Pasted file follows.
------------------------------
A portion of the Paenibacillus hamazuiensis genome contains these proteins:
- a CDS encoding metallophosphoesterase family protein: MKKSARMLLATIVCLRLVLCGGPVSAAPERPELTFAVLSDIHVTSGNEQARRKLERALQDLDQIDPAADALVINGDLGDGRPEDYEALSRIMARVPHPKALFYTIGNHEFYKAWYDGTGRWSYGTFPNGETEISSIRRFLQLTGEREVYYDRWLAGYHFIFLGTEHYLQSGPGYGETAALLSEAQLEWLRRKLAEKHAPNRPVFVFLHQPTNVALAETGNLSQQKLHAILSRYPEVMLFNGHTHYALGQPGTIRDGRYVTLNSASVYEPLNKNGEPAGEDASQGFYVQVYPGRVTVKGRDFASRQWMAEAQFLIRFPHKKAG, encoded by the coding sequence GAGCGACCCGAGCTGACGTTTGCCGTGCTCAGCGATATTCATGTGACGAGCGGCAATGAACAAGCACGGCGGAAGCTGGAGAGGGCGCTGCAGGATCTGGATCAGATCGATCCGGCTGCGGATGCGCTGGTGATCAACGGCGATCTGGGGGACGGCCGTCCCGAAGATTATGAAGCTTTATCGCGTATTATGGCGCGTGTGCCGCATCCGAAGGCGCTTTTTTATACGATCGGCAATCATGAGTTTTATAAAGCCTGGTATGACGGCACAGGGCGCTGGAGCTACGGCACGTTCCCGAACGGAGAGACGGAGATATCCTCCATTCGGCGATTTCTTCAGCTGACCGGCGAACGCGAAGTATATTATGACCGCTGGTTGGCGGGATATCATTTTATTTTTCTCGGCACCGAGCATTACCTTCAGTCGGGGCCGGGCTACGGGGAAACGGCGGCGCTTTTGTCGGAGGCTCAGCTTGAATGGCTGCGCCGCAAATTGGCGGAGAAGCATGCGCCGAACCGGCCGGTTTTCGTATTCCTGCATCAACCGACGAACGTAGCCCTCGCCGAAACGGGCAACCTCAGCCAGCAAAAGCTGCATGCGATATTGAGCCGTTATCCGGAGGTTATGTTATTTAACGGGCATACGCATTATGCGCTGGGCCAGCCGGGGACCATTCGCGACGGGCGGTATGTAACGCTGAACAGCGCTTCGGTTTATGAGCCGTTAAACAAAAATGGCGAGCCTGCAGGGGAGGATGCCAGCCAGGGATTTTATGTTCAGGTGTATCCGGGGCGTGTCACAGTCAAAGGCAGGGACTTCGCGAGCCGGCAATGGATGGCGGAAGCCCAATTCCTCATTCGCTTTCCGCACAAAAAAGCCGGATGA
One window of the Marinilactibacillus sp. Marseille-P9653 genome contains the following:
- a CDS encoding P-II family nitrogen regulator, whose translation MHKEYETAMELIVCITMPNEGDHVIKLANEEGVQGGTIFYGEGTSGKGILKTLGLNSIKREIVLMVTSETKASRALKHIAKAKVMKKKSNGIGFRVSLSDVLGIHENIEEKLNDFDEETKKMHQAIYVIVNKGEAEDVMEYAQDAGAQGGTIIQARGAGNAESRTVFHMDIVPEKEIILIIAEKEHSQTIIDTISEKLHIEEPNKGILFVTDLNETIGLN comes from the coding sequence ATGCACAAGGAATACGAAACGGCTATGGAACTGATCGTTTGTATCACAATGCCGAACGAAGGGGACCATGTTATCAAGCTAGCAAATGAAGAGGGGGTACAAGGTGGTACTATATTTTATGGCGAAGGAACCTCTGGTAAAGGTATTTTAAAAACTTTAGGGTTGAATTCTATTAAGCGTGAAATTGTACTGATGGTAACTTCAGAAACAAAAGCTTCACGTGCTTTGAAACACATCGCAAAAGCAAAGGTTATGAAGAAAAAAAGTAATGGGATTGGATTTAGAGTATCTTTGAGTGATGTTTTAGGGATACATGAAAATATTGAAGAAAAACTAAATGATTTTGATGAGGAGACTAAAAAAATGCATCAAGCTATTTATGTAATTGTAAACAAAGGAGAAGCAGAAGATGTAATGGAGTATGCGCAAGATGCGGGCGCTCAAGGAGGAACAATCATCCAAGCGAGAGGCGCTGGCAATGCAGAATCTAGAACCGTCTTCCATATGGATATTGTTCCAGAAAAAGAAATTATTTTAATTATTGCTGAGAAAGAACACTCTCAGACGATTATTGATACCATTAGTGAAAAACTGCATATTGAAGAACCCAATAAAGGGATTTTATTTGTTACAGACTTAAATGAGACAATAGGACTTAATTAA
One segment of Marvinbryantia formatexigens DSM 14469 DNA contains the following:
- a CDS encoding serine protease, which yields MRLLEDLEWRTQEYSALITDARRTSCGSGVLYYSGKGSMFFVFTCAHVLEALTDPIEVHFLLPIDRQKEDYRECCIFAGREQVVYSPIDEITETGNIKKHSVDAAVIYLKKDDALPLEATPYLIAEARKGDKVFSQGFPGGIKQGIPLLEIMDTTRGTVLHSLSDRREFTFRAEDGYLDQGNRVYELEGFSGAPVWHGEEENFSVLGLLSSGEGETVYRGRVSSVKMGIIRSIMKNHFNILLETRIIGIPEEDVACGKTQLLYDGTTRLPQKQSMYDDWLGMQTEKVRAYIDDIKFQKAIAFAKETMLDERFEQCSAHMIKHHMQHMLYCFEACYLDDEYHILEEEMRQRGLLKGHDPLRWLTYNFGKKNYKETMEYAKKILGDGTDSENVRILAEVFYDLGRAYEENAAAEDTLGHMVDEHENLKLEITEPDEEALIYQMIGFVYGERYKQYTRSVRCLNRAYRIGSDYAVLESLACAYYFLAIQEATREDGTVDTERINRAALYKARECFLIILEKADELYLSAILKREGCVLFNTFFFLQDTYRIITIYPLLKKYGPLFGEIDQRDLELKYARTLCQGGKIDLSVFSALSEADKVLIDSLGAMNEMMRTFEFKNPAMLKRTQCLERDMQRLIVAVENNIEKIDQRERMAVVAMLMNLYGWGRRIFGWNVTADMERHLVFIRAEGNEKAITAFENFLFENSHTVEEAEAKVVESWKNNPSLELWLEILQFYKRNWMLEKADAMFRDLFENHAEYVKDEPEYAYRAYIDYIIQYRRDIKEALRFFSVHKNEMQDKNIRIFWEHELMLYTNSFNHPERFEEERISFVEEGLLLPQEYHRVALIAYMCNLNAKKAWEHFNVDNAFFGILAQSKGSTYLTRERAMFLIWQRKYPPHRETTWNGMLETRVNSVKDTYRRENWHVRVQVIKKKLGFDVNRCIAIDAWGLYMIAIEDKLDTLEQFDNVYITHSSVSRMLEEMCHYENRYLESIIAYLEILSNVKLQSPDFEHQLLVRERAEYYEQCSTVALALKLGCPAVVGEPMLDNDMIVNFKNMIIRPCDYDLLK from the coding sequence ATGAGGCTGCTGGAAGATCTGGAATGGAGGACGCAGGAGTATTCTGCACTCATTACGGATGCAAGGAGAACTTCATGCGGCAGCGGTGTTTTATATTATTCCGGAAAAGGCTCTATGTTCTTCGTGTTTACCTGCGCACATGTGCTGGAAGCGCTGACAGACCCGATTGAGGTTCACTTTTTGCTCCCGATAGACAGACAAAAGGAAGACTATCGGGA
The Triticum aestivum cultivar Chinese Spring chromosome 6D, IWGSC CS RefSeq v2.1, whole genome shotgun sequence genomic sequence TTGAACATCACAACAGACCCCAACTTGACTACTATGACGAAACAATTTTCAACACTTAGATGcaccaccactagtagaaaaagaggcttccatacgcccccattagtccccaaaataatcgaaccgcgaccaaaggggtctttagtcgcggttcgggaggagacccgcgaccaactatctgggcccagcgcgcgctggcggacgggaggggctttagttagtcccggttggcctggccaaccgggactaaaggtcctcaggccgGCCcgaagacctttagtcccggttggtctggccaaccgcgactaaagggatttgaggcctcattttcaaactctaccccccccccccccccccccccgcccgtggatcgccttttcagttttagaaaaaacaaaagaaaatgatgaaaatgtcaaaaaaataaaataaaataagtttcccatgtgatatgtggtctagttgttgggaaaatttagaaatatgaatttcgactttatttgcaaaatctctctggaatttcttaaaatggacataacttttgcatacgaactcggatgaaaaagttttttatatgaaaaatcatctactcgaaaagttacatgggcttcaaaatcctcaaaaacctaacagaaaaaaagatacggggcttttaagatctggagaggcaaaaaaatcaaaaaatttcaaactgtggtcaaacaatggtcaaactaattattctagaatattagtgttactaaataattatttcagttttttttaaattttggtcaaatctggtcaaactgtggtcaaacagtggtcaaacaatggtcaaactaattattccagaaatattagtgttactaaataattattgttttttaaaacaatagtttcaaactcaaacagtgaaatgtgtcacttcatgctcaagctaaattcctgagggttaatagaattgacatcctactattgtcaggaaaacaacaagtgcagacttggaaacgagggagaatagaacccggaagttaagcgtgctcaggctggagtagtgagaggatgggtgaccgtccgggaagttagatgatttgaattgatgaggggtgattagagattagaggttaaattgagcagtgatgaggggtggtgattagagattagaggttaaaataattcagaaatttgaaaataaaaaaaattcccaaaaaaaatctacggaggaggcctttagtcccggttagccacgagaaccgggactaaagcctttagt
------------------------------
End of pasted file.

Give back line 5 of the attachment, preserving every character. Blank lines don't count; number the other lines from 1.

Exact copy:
One segment of Marvinbryantia formatexigens DSM 14469 DNA contains the following: